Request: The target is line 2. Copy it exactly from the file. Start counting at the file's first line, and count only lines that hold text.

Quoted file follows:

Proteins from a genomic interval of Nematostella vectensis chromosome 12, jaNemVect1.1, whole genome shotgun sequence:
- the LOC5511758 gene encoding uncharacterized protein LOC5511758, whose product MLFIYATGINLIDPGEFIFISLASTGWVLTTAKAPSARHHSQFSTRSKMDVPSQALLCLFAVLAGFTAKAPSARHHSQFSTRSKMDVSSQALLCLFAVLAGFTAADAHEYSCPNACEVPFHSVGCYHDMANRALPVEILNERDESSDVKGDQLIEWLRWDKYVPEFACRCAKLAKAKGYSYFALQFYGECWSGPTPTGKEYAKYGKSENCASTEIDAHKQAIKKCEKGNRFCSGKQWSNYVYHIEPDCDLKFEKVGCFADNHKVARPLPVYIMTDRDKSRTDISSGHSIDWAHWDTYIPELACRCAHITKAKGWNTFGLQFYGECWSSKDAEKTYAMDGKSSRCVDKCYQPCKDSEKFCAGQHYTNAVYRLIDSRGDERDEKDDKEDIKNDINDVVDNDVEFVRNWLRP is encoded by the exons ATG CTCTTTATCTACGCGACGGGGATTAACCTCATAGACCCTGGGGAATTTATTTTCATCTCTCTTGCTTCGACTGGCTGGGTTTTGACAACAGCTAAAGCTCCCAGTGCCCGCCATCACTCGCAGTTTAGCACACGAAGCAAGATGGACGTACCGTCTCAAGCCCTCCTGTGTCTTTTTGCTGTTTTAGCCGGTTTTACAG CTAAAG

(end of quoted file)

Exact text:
- the LOC5511758 gene encoding uncharacterized protein LOC5511758, whose product MLFIYATGINLIDPGEFIFISLASTGWVLTTAKAPSARHHSQFSTRSKMDVPSQALLCLFAVLAGFTAKAPSARHHSQFSTRSKMDVSSQALLCLFAVLAGFTAADAHEYSCPNACEVPFHSVGCYHDMANRALPVEILNERDESSDVKGDQLIEWLRWDKYVPEFACRCAKLAKAKGYSYFALQFYGECWSGPTPTGKEYAKYGKSENCASTEIDAHKQAIKKCEKGNRFCSGKQWSNYVYHIEPDCDLKFEKVGCFADNHKVARPLPVYIMTDRDKSRTDISSGHSIDWAHWDTYIPELACRCAHITKAKGWNTFGLQFYGECWSSKDAEKTYAMDGKSSRCVDKCYQPCKDSEKFCAGQHYTNAVYRLIDSRGDERDEKDDKEDIKNDINDVVDNDVEFVRNWLRP is encoded by the exons ATG CTCTTTATCTACGCGACGGGGATTAACCTCATAGACCCTGGGGAATTTATTTTCATCTCTCTTGCTTCGACTGGCTGGGTTTTGACAACAGCTAAAGCTCCCAGTGCCCGCCATCACTCGCAGTTTAGCACACGAAGCAAGATGGACGTACCGTCTCAAGCCCTCCTGTGTCTTTTTGCTGTTTTAGCCGGTTTTACAG CTAAAG